This week's Official UK Singles Chart

No. 38: NEW ENTRY. Billie Ray Martin - Your Loving Arms

A first a long-awaited solo hit for the German expatriate who has somehow managed to find her way onto many of the more celebrated dance records of the late-1980s. She first came to attention on S'Xpress' Hey Music Lover which was Top 10 in February 1989 and the success of that track led her to become a member of Electribe 101 who promised more than they delivered - Talking With Myself only staggered to No.23 on its second release in February 1990, although it remains a classic. Her first solo hit is more of what she has become known for, a haunting, slinky piece of dance music that is so good as to be utterly uncommercial.

No. 37: NEW ENTRY. Urge Overkill - Girl, You'll Be A Woman Soon

Soundtrack fever abides with this debut hit from Urge Overkill residing in the first instance on the soundtrack to 'Pulp Fiction'.

No. 35: NEW ENTRY. KWS and Teddy Pendergrass - The More I Get...

Well hello Grandad! No, to be serious for a second. KWS hit big in 1992 when their dance version of KC and the Sunshine Band's Please Don't Go shot to No.1 in 1992 and became one of the biggest sellers of the year. A string of follow-up hits followed and by the end of the year their stature had grown to such an extent that the Trammps actually guested on their remade version of Hold Back The Night. Almost two years later now they return, first of all with ex Rose-Royce singer Gwen Dickey on a new version of Ain't Nobody which made No.21 in July and now in the company of Teddy Pendergrass, the former drummer with Harold Melvin and the Bluenotes and subsequently a star in the US Black charts with his own solo material. This is his first ever trip into the Top 40, his biggest ever solo hit being Only You which made No.41 in November 1978.

No. 30: NEW ENTRY. Carter USM - Let's Get Tattoos

Back in my student days a few years ago, admitting to not liking Carter was tantamount to expressing a desire to beat up old ladies. The hysteria has calmed down a little since then but that has still not stopped Jimbob and Fruitbat from scoring the odd hit. They were last heard of earlier this year when Glam Rock Cops made No.24 in March to promote their collection of B-sides and rarities. Now they return with a second hit, yet another raucous but always incisive piece of danced-up indie rock but with little chance of any further commercial progress.

No. 26: NEW ENTRY. Kate Bush - And So Is Love

With the release of the short film of promotional clips that accompanied last years The Red Shoes album, Kate Bush delves into the collection again and releases the fourth single and her fifth hit of the year. Surprisingly enough it is one of the better ones she has made in recent years and its progress into the Top 30 is no doubt helped by the inclusion of a remix of Rubberband Girl on the single.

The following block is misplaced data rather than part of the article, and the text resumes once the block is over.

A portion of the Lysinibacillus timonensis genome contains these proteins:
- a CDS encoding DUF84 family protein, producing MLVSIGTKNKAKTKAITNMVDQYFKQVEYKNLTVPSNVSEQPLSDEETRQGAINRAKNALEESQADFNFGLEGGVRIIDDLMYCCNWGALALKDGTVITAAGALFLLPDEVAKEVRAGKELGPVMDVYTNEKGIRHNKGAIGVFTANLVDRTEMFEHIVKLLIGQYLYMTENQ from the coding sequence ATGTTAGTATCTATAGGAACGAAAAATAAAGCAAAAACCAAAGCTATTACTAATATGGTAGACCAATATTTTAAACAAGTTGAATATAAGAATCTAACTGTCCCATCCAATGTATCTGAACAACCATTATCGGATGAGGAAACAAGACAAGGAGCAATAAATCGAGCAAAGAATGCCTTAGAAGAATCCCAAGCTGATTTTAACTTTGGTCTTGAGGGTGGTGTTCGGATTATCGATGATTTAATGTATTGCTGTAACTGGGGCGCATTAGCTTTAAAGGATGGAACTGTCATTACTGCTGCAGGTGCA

No. 19: NEW ENTRY. Blur - End Of A Century

It's been quite a year for them, releasing what many people will regard as the album of the year, scoring four Top 20 hits in a row from it and narrowly missing out on the Mercury Music Prize. To most the track probably needs little introduction, the kind of music the press has been falling over itself to praise ever since the album was released. My nasty suspicious mind is tempted to recognise the naggingly familiar melody line from Erasure's Weight Of The World but that hardly matters I suppose. [It is entirely possible I'm the only person ever to make that connection].

No. 18: NEW ENTRY. Suede - The Wild Ones

Despite the hype that they in turn have received over the past two years or so, a large number of people have failed to get their heads properly round Suede, or maybe that is just the kind of company I keep. The third single from the Dog Man Sta' album could well be the one to change that though. Easily one of the greatest records the band will release in their entire career, The Wild Ones is a haunting ballad, sparsely produced and exploiting the quirks in Brett Anderson's voice to the full. It probably deserves to be their biggest hit ever but I suspect, looking at it more realistically, that this will be its peak, matching that reached by We Are The Pigs back in September.

No. 17: NEW ENTRY. Jamiroquai - Half The Man

The flood of new hits continues with the second hit of the year for Jamiroquai, operating here it seems on autopilot with another piece of jazz/funk that is so distinctively him that he is in danger of sounding formulaic. Nonetheless this is his fourth Top 20 hit in the past 15 months.